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Brian Nodwell
Brian Nodwell, President at Workhub Software

Get to Know Cohort 5: Workhub Software

Workhub Software (formerly SafetySync) is a Calgary-based developer of compliance software. The Workhub platform provides a solution for online safety training, certificate tracking, policy distribution, competencies, equipment maintenance, and more. Company President, Brian Nodwell, and his management team are participating in Cohort 5 of the ScaleUp Program.

Lazaridis Institute: How did Workhub get started?

Brian Nodwell: I spent years working in the energy sector in Calgary leading IT departments and implementing systems at large oilfield service companies. I eventually worked my way to Chief Information Officer of a fast-growing public company where we were rapidly onboarding countless new workers, experiencing massive turnover, and struggling to maintain the due diligence on everyone’s safety requirements. The best practices at that time included creating reams of paperwork, stuffing file folders, and tracking compliance with expansive spreadsheets. I went looking for a software solution to this problem and had no luck. Realizing there was a real need and a market for an inexpensive workplace compliance tool, and seeing the move towards cloud-based software, I left the drilling contractor I was with and started SafetySync (now called Workhub Software).


LI: As President, what is do you enjoy most about building a company?

BN: I feel a tremendous amount of pride when someone joins our company in a junior role and quickly works their way up to a leadership position. They almost always surprise everyone with how quickly they can educate themselves, implement great ideas, and make our company that little bit closer to world-class. I feel great satisfaction in knowing that the company I built provides young and experienced team members the opportunity to demonstrate their brilliance.


LI: What milestone achieved by Workhub are you most proud of and why?

BN: I remember the day we spent money on furniture for the first time. In the early days, we were trying to keep our costs low, so we picked up some free desks that someone was going to throw out. The furniture was ugly, uncomfortable, and falling apart, but we stuck with it for a few years. When we finally started bringing in some meaningful revenue, we splurged on some Knoll workstations and Aeron chairs. It was a tremendous improvement to the look of the place, and to the ergonomic well-being of our team. I am so fond of those workstations, we’ve packed them along with us through three moves and even resurfaced them with orange fabric to match our company colours!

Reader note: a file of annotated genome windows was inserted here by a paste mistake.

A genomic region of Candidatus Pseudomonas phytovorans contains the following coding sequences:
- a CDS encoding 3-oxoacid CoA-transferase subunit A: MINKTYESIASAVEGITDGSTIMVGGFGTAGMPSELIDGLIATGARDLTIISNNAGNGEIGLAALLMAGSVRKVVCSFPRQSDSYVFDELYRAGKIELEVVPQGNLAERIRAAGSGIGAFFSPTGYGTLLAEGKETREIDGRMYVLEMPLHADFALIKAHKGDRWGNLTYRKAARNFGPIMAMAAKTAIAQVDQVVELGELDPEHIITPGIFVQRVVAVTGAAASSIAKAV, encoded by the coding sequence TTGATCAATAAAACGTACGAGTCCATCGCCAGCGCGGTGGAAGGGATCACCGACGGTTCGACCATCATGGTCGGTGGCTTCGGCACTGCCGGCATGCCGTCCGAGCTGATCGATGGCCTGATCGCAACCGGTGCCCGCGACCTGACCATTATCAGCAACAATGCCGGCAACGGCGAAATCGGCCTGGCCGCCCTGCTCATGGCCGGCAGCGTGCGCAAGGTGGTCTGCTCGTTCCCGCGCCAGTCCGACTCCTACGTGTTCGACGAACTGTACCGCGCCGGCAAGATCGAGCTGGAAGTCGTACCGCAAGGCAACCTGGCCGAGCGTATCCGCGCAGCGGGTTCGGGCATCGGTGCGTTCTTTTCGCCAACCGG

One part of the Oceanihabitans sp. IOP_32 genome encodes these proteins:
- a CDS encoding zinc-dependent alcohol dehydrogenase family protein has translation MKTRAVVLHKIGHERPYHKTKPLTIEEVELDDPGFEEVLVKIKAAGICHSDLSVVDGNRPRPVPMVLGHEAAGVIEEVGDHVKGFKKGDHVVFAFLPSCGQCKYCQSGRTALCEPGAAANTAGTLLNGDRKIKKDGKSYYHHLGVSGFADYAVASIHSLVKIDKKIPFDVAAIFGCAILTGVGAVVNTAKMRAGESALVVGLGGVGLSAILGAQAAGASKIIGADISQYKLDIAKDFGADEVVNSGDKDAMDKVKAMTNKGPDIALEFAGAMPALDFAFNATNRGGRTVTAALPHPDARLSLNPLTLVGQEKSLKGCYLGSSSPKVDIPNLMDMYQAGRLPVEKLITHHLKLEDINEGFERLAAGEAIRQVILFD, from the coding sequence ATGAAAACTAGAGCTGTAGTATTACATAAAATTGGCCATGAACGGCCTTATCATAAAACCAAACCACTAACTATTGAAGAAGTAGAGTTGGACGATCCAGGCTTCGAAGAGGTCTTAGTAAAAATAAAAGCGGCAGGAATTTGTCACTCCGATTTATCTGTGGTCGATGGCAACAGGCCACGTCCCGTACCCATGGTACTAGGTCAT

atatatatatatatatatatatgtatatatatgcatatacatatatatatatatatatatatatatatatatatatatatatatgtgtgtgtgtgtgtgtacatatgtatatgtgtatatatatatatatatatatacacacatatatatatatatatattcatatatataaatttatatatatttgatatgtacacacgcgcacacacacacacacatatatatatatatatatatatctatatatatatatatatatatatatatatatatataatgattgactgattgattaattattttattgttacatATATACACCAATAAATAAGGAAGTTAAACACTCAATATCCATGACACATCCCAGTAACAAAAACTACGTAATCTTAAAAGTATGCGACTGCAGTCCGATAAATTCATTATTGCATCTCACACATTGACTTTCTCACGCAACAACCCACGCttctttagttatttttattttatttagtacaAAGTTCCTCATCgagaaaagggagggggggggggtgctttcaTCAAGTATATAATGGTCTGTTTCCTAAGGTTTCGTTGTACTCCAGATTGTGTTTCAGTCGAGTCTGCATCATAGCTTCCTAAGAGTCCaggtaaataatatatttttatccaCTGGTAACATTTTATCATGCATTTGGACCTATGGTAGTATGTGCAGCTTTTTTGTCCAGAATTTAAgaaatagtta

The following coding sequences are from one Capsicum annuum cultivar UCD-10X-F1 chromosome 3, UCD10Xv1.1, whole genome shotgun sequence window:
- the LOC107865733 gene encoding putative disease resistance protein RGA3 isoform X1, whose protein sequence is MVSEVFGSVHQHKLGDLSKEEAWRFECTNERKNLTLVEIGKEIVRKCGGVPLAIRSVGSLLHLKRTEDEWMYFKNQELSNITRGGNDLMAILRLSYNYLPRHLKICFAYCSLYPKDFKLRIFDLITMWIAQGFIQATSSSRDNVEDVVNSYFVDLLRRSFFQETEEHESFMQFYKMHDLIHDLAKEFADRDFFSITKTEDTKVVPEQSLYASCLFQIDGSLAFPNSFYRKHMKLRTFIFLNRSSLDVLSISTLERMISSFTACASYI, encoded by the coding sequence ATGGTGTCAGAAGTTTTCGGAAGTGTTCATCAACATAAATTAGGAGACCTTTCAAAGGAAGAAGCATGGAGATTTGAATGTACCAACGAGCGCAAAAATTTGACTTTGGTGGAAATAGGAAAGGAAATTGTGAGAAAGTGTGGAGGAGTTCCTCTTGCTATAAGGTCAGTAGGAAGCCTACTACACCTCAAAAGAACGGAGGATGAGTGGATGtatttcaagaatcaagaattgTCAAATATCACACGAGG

LI: What motivated you to apply to the Lazaridis ScaleUp Program and what do you hope to get out of the experience?

BN: I saw a presentation by Chris Yeh shortly before he launched a book that he co-wrote with Reid Hoffman. He made it clear, in no uncertain terms, that our business needed to scale or risk losing the market to a company that would. Our team was fully occupied at the time with a software rebuild that would erase a 12-year technology deficit, so we applied to the ScaleUp Program the following year. The technology scale-up community in Alberta is still relatively small, so we’re hoping to learn about the best practices being used by the mentors and cohort network companies across Canada.


LI: Which program weekend are you most looking forward to and why?

BN: We have a lot to learn in every program, but our ignorance is probably most acute in the area of finance. We’ve only ever raised capital from family and friends, and we’ve managed to get by on cash flow for many years. That changed when we decided to scale. This next step might prove difficult without proper direction since our familiarity with capital firms is limited and our past experiences were fraught with missteps. I remember telling a VC introduced to me by a mutual friend about our software business, and he was very impressed. Then I told him that I thought there was a bigger, synergistic opportunity we were also going to pursue in branded merchandise sales, and he promptly told me it was the worst idea he ever heard!

LI: What’s the best part about being located in Calgary?

BN: The close connection to the energy industry has been both the best part and most challenging part of being in Calgary. When we started the company in 2006, oil was $100 a barrel, everyone in the city was employed, and available commercial real estate was non-existent. The only office space we could rent was over a night club, and we could only access it by the fire escape stairs in the alley. Then, when the company didn’t immediately take off, nearly every employee went back to high-paying oil patch jobs. The resulting need for an efficient workforce at understaffed energy service companies did help us sell to our early adopters, while the tightly-networked energy industry provided tremendous word of mouth.
Lately, the lack of pipelines to international markets has led to high unemployment and depressed real estate. We now have less trouble finding qualified team members and we were able to move into a palatial office space that had been beautifully outfitted by an oilfield optimization company. They’d run into financial difficulty and vacated the space, leaving us with glass meeting rooms, a 50-person cafeteria, showers, laundry facilities, and a badminton court!

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